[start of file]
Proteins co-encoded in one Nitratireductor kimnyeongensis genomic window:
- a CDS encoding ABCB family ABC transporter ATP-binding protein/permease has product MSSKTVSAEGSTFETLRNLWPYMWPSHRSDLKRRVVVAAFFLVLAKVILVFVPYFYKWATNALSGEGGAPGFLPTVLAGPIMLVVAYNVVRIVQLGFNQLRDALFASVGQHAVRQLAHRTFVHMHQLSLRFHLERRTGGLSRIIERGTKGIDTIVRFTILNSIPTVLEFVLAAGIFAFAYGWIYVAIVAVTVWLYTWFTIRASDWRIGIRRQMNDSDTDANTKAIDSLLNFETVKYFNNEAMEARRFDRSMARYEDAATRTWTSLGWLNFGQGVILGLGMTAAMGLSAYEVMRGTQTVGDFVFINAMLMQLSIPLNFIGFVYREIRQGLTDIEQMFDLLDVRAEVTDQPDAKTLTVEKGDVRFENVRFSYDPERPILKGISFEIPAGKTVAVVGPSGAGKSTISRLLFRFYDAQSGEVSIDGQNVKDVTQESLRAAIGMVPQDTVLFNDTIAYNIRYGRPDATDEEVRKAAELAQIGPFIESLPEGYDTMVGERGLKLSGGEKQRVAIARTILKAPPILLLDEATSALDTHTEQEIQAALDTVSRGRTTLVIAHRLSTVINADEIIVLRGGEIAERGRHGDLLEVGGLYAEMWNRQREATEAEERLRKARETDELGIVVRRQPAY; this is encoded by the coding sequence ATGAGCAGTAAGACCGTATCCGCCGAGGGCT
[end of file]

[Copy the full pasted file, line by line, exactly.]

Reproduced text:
Proteins co-encoded in one Nitratireductor kimnyeongensis genomic window:
- a CDS encoding ABCB family ABC transporter ATP-binding protein/permease has product MSSKTVSAEGSTFETLRNLWPYMWPSHRSDLKRRVVVAAFFLVLAKVILVFVPYFYKWATNALSGEGGAPGFLPTVLAGPIMLVVAYNVVRIVQLGFNQLRDALFASVGQHAVRQLAHRTFVHMHQLSLRFHLERRTGGLSRIIERGTKGIDTIVRFTILNSIPTVLEFVLAAGIFAFAYGWIYVAIVAVTVWLYTWFTIRASDWRIGIRRQMNDSDTDANTKAIDSLLNFETVKYFNNEAMEARRFDRSMARYEDAATRTWTSLGWLNFGQGVILGLGMTAAMGLSAYEVMRGTQTVGDFVFINAMLMQLSIPLNFIGFVYREIRQGLTDIEQMFDLLDVRAEVTDQPDAKTLTVEKGDVRFENVRFSYDPERPILKGISFEIPAGKTVAVVGPSGAGKSTISRLLFRFYDAQSGEVSIDGQNVKDVTQESLRAAIGMVPQDTVLFNDTIAYNIRYGRPDATDEEVRKAAELAQIGPFIESLPEGYDTMVGERGLKLSGGEKQRVAIARTILKAPPILLLDEATSALDTHTEQEIQAALDTVSRGRTTLVIAHRLSTVINADEIIVLRGGEIAERGRHGDLLEVGGLYAEMWNRQREATEAEERLRKARETDELGIVVRRQPAY; this is encoded by the coding sequence ATGAGCAGTAAGACCGTATCCGCCGAGGGCT